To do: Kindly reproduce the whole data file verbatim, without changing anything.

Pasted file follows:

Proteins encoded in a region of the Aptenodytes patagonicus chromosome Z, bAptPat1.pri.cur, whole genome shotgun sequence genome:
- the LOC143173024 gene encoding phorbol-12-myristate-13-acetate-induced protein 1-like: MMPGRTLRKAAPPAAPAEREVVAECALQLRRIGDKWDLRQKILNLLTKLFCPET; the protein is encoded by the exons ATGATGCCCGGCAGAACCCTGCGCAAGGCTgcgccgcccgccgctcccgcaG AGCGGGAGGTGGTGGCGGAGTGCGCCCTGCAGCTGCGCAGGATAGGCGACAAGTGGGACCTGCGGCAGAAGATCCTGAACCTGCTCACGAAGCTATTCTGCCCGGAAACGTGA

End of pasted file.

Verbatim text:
Proteins encoded in a region of the Aptenodytes patagonicus chromosome Z, bAptPat1.pri.cur, whole genome shotgun sequence genome:
- the LOC143173024 gene encoding phorbol-12-myristate-13-acetate-induced protein 1-like: MMPGRTLRKAAPPAAPAEREVVAECALQLRRIGDKWDLRQKILNLLTKLFCPET; the protein is encoded by the exons ATGATGCCCGGCAGAACCCTGCGCAAGGCTgcgccgcccgccgctcccgcaG AGCGGGAGGTGGTGGCGGAGTGCGCCCTGCAGCTGCGCAGGATAGGCGACAAGTGGGACCTGCGGCAGAAGATCCTGAACCTGCTCACGAAGCTATTCTGCCCGGAAACGTGA